Your talk sparks a conversation. Now what?

As a public speaker, your influence does not end when your talk does. How do you know your reach, and the impact you’ve had on your audience? With everyone focusing on keeping audiences engaged during the talk, it’s easy to forget that the success of a talk is measured against its long-term impact as well.

Marketing practices could be useful to help you as a public speaker gather feedback from your audiences as well as build a personal brand based on it. In this article, I will put on my marketeer hat and look at the public speaker as a brand that continuously learns from audiences and develops together with them. Brands need to construct attributes and a coherent and relatable persona, and public speakers already have that. So half the work is done, but speakers shouldn’t forget the second half of the work: the management of their brand, and that involves promoting that trustworthy and relatable personality that lives outside of their talks and presentations.

Most will probably argue that talks and presentations should remain the main focus for a public speaker. It is where the skills and expertise that help others and make a difference are best incorporated and showcased. That indeed is where most of your focus should lie, and devoting time to putting together the content, researching, and building upon your expertise is key to remaining a relevant public speaker. However, there is something to be said about influence online. For one thing, the online environment is more interactive. It gives audiences a voice, and can offer speakers invaluable insights into the communities that form around their topics of interest. Secondly, if we see more and more people turning to influencers, it’s because there is a need for them to navigate an increasingly complex informational environment. It’s not enough anymore to deliver a talk that educates a public who will then be bombarded with more information everywhere they go online. Public speakers have to play a role online as well for their voices to be heard far and wide and for their expertise to counteract the amount of misinformation available online. An online presence that allows you to follow the effects of your talks and follow up on its impact after delivery is quickly becoming a key part of the role public speakers play in today’s informational maze.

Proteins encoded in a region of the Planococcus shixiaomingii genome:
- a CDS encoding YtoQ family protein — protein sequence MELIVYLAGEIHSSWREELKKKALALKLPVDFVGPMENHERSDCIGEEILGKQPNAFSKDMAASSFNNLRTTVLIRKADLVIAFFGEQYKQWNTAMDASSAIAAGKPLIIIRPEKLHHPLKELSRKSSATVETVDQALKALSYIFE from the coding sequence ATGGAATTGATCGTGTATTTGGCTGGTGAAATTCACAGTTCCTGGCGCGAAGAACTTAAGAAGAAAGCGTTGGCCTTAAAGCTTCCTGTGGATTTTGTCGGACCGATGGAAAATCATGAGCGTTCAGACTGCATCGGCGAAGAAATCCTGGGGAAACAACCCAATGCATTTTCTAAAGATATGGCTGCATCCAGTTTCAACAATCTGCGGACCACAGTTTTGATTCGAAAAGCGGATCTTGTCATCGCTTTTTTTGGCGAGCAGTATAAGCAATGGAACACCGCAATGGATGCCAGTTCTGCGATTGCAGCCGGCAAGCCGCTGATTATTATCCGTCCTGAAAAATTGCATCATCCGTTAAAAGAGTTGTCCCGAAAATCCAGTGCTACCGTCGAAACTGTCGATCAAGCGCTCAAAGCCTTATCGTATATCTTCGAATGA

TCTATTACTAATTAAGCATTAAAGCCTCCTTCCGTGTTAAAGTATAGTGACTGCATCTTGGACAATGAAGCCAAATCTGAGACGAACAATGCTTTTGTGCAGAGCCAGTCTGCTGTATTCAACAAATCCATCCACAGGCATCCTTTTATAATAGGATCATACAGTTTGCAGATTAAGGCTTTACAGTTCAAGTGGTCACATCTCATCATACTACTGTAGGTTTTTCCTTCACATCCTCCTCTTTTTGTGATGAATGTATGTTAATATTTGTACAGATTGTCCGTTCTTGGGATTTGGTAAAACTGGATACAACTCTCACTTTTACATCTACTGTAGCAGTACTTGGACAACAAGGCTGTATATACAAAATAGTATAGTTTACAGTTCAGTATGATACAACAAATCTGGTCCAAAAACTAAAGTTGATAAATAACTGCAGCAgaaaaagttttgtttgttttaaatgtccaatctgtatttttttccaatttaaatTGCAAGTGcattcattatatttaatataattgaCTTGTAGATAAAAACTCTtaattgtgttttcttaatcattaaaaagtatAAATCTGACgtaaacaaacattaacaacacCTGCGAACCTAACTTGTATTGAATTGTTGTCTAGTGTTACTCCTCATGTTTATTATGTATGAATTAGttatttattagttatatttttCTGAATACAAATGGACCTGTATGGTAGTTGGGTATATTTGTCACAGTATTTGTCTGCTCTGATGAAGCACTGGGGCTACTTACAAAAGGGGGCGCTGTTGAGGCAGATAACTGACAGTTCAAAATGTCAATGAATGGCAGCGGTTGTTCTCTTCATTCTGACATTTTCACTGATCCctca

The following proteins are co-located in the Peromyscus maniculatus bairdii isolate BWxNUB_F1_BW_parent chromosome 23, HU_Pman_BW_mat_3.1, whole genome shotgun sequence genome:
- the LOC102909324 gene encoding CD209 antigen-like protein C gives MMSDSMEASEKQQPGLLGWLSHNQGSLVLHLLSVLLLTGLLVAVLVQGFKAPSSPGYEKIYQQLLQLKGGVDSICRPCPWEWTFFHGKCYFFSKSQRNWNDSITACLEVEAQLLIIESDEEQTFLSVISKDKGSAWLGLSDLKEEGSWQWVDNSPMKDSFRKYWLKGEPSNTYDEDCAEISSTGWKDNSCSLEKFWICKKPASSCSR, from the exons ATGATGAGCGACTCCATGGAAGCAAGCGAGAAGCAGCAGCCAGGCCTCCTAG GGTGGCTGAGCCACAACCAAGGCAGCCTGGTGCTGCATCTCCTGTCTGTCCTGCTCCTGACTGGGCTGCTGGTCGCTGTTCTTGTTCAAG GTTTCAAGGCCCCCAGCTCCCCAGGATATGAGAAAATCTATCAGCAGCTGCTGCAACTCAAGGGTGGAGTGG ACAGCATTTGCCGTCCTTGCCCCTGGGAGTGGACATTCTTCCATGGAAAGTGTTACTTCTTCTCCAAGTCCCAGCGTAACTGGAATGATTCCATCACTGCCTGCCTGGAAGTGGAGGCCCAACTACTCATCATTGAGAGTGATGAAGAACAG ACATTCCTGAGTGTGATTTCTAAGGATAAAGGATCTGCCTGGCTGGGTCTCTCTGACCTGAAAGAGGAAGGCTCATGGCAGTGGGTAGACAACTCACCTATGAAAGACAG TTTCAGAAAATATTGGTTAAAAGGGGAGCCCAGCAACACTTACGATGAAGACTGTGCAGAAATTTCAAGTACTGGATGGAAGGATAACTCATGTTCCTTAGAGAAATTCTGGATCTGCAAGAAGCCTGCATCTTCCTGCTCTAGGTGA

It’s not an easy task and will most likely be time-consuming at first, but, like anything, it will become easier once you have the process down pat. Let’s dive into a few practices that will help you get started and refine your online presence and the continuous task of maintaining one.

1. Social Media

I challenge anyone to escape it, and if they can, tell me how they did it in a letter. My guess is you cannot, so I’m ready to place serious bets. Since social media is here to stay in some shape or form, it’s best to learn how to make friends with these platforms. What is great about social media is the access to information it offers and the democratization of the status of influencers. Although this is also its biggest disadvantage, it surely works to public speakers’ advantage. Social media has made life easier as it allows those who have something to say (and equally those who do not) a platform to get their message across. It’s almost like it was made for public speakers. You’re funny, engaging, and personable as one can be, otherwise, you would not have chosen this career. The good news is, all of these attributes are the pillars of social media. You can use these channels to develop a personal voice to make your message heard, talk about the topics you are interested in with peers, and share your skills and expertise with others. It’s why you started doing this in the first place, isn’t it?